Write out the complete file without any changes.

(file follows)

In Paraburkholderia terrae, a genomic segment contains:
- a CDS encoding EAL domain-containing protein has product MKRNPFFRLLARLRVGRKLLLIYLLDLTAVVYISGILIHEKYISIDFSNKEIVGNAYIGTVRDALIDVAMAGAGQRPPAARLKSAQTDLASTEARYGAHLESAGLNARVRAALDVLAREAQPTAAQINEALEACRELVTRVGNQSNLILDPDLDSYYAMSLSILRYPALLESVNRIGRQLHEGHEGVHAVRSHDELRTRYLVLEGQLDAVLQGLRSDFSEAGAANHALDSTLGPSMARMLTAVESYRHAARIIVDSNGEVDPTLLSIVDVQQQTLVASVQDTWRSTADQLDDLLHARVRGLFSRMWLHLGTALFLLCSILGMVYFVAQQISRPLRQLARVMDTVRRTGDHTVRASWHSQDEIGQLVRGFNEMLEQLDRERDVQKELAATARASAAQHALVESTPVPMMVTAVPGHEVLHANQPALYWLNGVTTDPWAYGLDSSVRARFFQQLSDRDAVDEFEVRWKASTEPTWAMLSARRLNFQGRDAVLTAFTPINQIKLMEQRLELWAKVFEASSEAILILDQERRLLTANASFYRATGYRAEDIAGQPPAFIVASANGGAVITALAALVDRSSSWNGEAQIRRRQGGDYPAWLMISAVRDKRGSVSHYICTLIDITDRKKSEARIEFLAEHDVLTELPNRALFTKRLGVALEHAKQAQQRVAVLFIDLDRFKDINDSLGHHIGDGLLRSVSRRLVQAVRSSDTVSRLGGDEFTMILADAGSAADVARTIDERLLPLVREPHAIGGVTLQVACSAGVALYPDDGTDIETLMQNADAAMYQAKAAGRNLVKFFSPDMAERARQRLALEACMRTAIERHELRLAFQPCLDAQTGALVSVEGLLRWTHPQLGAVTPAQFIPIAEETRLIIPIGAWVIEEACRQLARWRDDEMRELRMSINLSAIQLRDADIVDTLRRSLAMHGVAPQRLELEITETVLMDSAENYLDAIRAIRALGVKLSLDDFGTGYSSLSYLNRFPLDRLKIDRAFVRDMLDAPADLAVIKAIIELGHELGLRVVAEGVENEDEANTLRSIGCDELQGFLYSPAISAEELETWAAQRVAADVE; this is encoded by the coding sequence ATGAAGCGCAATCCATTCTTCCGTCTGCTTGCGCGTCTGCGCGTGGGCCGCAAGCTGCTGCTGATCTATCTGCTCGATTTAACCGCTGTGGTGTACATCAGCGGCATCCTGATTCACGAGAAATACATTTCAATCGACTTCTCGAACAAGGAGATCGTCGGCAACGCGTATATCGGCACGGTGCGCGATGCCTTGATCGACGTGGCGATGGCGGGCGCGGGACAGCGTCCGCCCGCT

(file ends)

In Paraburkholderia terrae, a genomic segment contains:
- a CDS encoding EAL domain-containing protein has product MKRNPFFRLLARLRVGRKLLLIYLLDLTAVVYISGILIHEKYISIDFSNKEIVGNAYIGTVRDALIDVAMAGAGQRPPAARLKSAQTDLASTEARYGAHLESAGLNARVRAALDVLAREAQPTAAQINEALEACRELVTRVGNQSNLILDPDLDSYYAMSLSILRYPALLESVNRIGRQLHEGHEGVHAVRSHDELRTRYLVLEGQLDAVLQGLRSDFSEAGAANHALDSTLGPSMARMLTAVESYRHAARIIVDSNGEVDPTLLSIVDVQQQTLVASVQDTWRSTADQLDDLLHARVRGLFSRMWLHLGTALFLLCSILGMVYFVAQQISRPLRQLARVMDTVRRTGDHTVRASWHSQDEIGQLVRGFNEMLEQLDRERDVQKELAATARASAAQHALVESTPVPMMVTAVPGHEVLHANQPALYWLNGVTTDPWAYGLDSSVRARFFQQLSDRDAVDEFEVRWKASTEPTWAMLSARRLNFQGRDAVLTAFTPINQIKLMEQRLELWAKVFEASSEAILILDQERRLLTANASFYRATGYRAEDIAGQPPAFIVASANGGAVITALAALVDRSSSWNGEAQIRRRQGGDYPAWLMISAVRDKRGSVSHYICTLIDITDRKKSEARIEFLAEHDVLTELPNRALFTKRLGVALEHAKQAQQRVAVLFIDLDRFKDINDSLGHHIGDGLLRSVSRRLVQAVRSSDTVSRLGGDEFTMILADAGSAADVARTIDERLLPLVREPHAIGGVTLQVACSAGVALYPDDGTDIETLMQNADAAMYQAKAAGRNLVKFFSPDMAERARQRLALEACMRTAIERHELRLAFQPCLDAQTGALVSVEGLLRWTHPQLGAVTPAQFIPIAEETRLIIPIGAWVIEEACRQLARWRDDEMRELRMSINLSAIQLRDADIVDTLRRSLAMHGVAPQRLELEITETVLMDSAENYLDAIRAIRALGVKLSLDDFGTGYSSLSYLNRFPLDRLKIDRAFVRDMLDAPADLAVIKAIIELGHELGLRVVAEGVENEDEANTLRSIGCDELQGFLYSPAISAEELETWAAQRVAADVE; this is encoded by the coding sequence ATGAAGCGCAATCCATTCTTCCGTCTGCTTGCGCGTCTGCGCGTGGGCCGCAAGCTGCTGCTGATCTATCTGCTCGATTTAACCGCTGTGGTGTACATCAGCGGCATCCTGATTCACGAGAAATACATTTCAATCGACTTCTCGAACAAGGAGATCGTCGGCAACGCGTATATCGGCACGGTGCGCGATGCCTTGATCGACGTGGCGATGGCGGGCGCGGGACAGCGTCCGCCCGCT